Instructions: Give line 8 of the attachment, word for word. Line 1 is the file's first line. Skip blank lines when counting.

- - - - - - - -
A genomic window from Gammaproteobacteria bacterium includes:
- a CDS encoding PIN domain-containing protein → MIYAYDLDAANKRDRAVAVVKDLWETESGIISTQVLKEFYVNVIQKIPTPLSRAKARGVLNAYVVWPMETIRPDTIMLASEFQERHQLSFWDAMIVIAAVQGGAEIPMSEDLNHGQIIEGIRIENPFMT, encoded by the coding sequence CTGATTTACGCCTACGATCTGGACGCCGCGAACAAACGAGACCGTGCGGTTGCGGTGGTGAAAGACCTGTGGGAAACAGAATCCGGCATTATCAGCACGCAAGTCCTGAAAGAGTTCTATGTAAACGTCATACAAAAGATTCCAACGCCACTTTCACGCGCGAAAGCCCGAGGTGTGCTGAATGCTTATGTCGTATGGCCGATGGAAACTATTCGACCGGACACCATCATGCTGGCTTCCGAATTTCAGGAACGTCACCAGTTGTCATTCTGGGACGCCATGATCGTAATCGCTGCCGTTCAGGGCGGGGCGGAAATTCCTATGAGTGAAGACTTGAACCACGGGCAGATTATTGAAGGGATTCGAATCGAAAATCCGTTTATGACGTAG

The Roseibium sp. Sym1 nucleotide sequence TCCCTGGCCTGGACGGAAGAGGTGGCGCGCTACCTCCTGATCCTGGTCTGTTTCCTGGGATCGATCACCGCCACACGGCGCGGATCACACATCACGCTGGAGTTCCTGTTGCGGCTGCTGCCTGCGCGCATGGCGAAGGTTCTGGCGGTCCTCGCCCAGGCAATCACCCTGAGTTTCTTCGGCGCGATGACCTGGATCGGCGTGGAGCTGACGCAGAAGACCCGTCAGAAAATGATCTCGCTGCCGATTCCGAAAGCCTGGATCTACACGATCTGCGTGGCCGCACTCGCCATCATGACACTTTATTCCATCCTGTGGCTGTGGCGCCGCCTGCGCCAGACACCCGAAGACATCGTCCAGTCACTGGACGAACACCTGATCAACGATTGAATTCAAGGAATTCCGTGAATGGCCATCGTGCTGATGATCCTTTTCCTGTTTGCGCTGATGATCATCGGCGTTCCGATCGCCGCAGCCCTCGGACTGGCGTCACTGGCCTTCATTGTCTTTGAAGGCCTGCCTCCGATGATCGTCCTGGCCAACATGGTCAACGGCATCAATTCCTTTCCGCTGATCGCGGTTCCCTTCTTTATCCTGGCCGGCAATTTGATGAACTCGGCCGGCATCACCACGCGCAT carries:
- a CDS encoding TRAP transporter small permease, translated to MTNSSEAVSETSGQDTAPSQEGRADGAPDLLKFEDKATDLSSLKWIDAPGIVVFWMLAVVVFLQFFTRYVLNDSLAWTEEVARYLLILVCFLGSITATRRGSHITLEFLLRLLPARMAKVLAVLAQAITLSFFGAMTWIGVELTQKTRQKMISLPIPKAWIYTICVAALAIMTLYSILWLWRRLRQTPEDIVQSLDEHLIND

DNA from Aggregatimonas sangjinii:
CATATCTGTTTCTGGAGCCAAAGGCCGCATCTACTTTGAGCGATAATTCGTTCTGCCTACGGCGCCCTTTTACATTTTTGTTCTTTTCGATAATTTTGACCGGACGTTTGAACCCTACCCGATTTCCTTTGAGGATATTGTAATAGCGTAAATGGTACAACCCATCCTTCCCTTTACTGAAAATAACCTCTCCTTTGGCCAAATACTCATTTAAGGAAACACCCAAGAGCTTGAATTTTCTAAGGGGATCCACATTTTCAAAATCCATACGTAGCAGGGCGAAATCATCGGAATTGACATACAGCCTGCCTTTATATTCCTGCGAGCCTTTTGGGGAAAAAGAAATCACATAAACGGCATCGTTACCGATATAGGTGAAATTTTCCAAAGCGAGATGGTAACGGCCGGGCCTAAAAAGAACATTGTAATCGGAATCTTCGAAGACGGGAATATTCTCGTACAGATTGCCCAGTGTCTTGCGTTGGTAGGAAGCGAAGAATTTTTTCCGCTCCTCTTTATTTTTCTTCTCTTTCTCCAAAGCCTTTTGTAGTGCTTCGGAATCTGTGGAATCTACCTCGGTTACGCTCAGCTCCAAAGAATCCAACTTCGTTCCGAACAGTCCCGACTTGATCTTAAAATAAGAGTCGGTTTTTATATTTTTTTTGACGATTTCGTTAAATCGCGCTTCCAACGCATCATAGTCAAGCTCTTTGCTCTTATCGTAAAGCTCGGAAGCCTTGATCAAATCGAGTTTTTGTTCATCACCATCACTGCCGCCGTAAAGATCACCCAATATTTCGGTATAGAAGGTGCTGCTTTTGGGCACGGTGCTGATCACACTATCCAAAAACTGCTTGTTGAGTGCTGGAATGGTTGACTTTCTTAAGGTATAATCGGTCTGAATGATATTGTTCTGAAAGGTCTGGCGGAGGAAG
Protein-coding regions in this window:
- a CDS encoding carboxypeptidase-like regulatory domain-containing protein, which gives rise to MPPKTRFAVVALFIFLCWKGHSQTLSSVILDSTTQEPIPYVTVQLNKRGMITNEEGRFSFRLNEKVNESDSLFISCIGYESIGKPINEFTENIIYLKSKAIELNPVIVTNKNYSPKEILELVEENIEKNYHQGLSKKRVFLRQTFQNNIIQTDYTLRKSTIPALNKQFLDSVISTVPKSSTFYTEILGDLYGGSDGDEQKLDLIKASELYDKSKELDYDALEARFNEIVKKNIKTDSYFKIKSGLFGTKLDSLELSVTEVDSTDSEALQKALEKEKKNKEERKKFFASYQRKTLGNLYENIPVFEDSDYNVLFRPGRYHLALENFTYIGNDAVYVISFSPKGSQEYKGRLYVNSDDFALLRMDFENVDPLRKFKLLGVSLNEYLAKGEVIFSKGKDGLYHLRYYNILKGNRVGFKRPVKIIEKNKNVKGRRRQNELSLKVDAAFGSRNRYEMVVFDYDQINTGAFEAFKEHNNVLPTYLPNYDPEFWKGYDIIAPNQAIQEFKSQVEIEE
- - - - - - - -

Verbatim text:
- a CDS encoding carboxypeptidase-like regulatory domain-containing protein, which gives rise to MPPKTRFAVVALFIFLCWKGHSQTLSSVILDSTTQEPIPYVTVQLNKRGMITNEEGRFSFRLNEKVNESDSLFISCIGYESIGKPINEFTENIIYLKSKAIELNPVIVTNKNYSPKEILELVEENIEKNYHQGLSKKRVFLRQTFQNNIIQTDYTLRKSTIPALNKQFLDSVISTVPKSSTFYTEILGDLYGGSDGDEQKLDLIKASELYDKSKELDYDALEARFNEIVKKNIKTDSYFKIKSGLFGTKLDSLELSVTEVDSTDSEALQKALEKEKKNKEERKKFFASYQRKTLGNLYENIPVFEDSDYNVLFRPGRYHLALENFTYIGNDAVYVISFSPKGSQEYKGRLYVNSDDFALLRMDFENVDPLRKFKLLGVSLNEYLAKGEVIFSKGKDGLYHLRYYNILKGNRVGFKRPVKIIEKNKNVKGRRRQNELSLKVDAAFGSRNRYEMVVFDYDQINTGAFEAFKEHNNVLPTYLPNYDPEFWKGYDIIAPNQAIQEFKSQVEIEE